collision theory

Higher and foundation tier

Surface Area and rates of reaction

Surface area has a big affect on reaction rates. Consider the reaction of a piece of metal such as magnesium and magnesium powder. The powder will react many many times faster than a strip of magnesium ribbon. This is due to the way the atoms are arranged in the solid strip of magnesium or indeed any solid and how the atoms are arranged in a powder. This is outlined below:
NOTE: breaking a solid into smaller and smaller pieces increases the surface area available to react.

Example 2- The reaction of marble chips with hydrochloric acid.

Consider the reaction between marble chips (calcium carbonate) and hydrochloric acid. Equations for these reactions are shown below:

calcium carbonate(s) + hydrochloric acid(aq) calcium chloride(aq) + carbon dioxide(g)+ water(l)
CaCO3 + 2HCl(aq) CaCl2(aq) + CO2(g) + H2O(l)

We can measure the rate of reaction by recording the mass loss over time. You can see in the diagram below that if both reactions are started at the same time then the flask with the smaller pieces, that is the calcium carbonate chips with the largest surface area reacts fastest and loses the most mass, 0.9g compared to 0.5g in the first conical flask.

diagram showing how surface area effects rate

surface area rate graph We can show the results for the two reaction on a graph. If we were to grind up the lumps into a fine powder and react it in a third conical flask then where do you think the line would appear on the graph?
The steeper the line the more gas is given off in a given time, that is the loss is mass is greatest and the rate of reaction will be fastest. A shallow line on the graph will indicate a slow reaction, a steep line a fast reaction.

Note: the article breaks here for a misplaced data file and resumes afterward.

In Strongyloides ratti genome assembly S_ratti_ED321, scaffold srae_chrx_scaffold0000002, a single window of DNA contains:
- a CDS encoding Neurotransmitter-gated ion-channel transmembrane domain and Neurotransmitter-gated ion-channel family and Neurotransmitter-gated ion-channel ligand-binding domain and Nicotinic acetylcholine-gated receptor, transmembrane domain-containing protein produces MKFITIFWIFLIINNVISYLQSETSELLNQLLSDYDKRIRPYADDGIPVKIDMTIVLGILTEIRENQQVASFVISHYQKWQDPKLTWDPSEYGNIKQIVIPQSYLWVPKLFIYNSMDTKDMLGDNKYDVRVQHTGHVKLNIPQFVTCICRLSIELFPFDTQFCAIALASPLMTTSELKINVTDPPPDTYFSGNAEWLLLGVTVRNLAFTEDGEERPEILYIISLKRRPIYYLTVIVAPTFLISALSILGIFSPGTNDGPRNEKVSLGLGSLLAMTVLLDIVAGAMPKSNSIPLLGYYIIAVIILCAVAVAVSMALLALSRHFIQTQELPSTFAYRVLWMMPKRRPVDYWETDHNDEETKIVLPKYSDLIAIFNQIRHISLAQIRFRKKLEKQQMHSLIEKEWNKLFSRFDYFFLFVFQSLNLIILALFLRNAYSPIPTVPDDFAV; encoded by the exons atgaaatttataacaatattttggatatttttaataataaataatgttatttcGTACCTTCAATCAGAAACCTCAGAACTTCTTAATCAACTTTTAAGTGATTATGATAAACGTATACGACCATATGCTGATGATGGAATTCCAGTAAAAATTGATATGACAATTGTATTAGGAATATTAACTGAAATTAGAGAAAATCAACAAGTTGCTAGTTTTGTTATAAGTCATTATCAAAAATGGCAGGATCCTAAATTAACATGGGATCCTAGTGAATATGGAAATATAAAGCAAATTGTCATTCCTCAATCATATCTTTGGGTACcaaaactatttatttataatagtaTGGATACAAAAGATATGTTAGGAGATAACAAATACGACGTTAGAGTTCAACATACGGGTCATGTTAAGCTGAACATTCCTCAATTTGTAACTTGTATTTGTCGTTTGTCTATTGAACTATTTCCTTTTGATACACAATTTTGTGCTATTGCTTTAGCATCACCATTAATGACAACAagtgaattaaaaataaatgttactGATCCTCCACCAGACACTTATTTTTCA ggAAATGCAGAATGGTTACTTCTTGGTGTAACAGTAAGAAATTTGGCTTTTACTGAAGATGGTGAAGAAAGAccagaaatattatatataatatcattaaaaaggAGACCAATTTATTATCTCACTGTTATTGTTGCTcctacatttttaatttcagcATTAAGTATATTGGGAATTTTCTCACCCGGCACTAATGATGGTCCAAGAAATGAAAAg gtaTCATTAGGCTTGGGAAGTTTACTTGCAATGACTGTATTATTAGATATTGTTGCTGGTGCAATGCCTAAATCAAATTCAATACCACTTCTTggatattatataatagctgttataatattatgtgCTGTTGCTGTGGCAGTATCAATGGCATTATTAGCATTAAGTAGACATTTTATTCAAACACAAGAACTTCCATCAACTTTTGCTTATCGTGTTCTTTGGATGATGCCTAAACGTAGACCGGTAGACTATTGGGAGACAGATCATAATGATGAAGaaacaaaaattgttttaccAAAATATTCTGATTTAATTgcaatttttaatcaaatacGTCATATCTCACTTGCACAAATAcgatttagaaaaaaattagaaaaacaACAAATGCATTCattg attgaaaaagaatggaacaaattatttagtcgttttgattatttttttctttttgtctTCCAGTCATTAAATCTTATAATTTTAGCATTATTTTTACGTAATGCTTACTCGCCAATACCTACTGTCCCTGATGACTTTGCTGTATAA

Measuring the rate from volume of gas released

Since this reaction produces carbon dioxide gas you could of course measure the rate of reaction by measuring the volume of gas released in a given time. The more gas that is released in a given time the faster is the reaction taking place. There are a number of ways of doing this, see below:

measuring rate of reaction using a gas syringe

Using the method shown above you could measure the rate of reaction by measuring the volume of gas released every 30 seconds Obviously the larger the volume of gas released the faster the reaction. A typical set of results for this experiment as shown in the table below:

time/s 0 30 60 90 120 150 180 210 240
volume of gas/cm3 0 40 75 100 111 116 119 119 119

chalk acid reaction results A graph of these results is shown opposite. There are a few points you should note from the graph:

Key Points

Practice questions

Check your understanding - Questions on rates and surface area